Never again will indoor plumbing be taken for granted, swears Jason

For my next report I had hoped to resort to the policy adopted by The Spectator when the magazine’s Low Life correspondent Jeffrey Bernard was indisposed. A terse ‘Jason Best is unwell’ would suffice, I felt. But the code of the Yachting World journalist, albeit a mere landlubber, obliges me to press on.

I wish I could wax lyrically about dolphins, stars and flashing phosphorescence. Sadly, I must limit myself to a more prosaic subject.

With the yacht canting at 25 degrees, heaving and pitching, and my stomach doing the same, a visit to the heads feels like a trek to the South Pole. Getting there, though, is less than half the ordeal. Never again will I take indoor plumbing for granted. Oh, for a lavatory with a flush.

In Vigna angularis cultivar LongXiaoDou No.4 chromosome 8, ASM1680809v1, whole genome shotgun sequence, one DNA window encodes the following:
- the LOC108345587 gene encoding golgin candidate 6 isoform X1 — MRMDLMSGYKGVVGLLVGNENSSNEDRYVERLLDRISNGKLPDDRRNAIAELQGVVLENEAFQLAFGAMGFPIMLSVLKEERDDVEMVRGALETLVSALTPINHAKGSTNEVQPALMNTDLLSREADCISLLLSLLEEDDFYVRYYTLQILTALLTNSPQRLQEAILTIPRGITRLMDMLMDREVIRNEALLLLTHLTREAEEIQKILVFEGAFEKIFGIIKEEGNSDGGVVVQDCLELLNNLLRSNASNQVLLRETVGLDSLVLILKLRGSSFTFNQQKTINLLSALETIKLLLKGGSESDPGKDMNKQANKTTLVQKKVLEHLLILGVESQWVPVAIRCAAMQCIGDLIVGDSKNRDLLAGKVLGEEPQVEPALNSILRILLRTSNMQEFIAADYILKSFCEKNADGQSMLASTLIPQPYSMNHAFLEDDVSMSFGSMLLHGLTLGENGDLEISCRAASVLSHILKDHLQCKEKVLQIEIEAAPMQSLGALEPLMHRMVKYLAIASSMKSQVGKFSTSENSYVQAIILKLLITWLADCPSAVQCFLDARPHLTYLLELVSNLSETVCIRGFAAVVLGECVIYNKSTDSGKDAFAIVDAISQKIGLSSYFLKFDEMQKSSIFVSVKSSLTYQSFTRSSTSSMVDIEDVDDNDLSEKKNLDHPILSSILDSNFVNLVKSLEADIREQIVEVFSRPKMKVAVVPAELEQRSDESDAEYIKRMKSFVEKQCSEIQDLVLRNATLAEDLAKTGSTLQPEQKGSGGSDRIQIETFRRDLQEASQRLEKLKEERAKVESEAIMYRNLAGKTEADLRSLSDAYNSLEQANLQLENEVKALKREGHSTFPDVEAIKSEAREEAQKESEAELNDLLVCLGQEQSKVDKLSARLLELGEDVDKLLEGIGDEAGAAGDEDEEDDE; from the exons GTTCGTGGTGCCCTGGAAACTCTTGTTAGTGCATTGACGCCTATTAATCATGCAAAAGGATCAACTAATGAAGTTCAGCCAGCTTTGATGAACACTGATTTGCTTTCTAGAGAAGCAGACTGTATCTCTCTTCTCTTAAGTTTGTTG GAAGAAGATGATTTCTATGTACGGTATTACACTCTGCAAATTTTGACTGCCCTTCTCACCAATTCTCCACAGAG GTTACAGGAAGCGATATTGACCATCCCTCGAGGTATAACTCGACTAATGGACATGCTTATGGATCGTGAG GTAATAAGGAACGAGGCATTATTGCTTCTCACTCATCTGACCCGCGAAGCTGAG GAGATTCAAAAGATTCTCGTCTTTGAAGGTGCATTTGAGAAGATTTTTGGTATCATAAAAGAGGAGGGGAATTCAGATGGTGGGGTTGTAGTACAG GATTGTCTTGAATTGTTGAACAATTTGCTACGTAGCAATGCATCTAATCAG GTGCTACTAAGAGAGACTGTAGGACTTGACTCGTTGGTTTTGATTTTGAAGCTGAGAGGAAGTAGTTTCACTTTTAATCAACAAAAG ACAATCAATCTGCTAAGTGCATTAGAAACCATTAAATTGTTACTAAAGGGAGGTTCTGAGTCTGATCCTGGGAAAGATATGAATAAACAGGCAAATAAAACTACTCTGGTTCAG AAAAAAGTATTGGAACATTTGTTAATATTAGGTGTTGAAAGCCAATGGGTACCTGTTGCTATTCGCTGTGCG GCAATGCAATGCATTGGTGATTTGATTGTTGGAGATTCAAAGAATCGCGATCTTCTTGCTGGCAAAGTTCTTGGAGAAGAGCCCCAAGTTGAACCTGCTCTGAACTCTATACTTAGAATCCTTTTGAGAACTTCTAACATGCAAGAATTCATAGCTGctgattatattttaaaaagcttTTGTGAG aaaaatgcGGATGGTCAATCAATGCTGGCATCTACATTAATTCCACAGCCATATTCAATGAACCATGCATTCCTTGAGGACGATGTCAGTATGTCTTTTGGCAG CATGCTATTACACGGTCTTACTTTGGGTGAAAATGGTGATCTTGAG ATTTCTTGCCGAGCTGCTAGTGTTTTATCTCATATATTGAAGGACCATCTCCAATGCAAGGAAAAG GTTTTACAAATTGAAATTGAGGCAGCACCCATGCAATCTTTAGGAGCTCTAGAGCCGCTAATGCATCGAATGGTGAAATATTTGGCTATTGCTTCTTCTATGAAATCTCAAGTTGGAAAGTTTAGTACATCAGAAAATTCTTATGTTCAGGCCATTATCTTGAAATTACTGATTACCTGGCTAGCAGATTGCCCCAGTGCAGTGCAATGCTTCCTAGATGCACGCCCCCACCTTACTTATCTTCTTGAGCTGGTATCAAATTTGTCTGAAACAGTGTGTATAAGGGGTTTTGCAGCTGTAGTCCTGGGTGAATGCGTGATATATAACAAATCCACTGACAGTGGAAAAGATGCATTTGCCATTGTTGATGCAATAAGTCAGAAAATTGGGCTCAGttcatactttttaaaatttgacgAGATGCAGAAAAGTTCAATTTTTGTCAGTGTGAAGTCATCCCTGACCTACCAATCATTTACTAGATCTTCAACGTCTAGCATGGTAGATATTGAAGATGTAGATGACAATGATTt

On board Besso, as much arm power is required below as up on deck. To flush the heads, first one must open the inlet valve and pump the handle 27 times to clear the piping; then close the valve and repeat the pumping to fill the bowl. Then the whole rigmarole has to be gone through once again.

By this stage, if I am feeling under the weather, I am usually in a state of clammy wretchedness, but I must keep any nausea at bay. The worst sin one can commit on board a yacht is puking in the heads. So, as the boat continues to lurch and roll, I must slowly clamber back to my bunk, keeping my stomach on an even keel.

Meanwhile, my stalwart crewmates have been steadily clawing back the positions we slipped when we lost our No. 1 Yankee. They have been furiously winching away, trim, trim, trimming to gain us optimum speed. Their efforts have not gone in vain: Besso has been reeling in the opposition at an impressive rate of knots.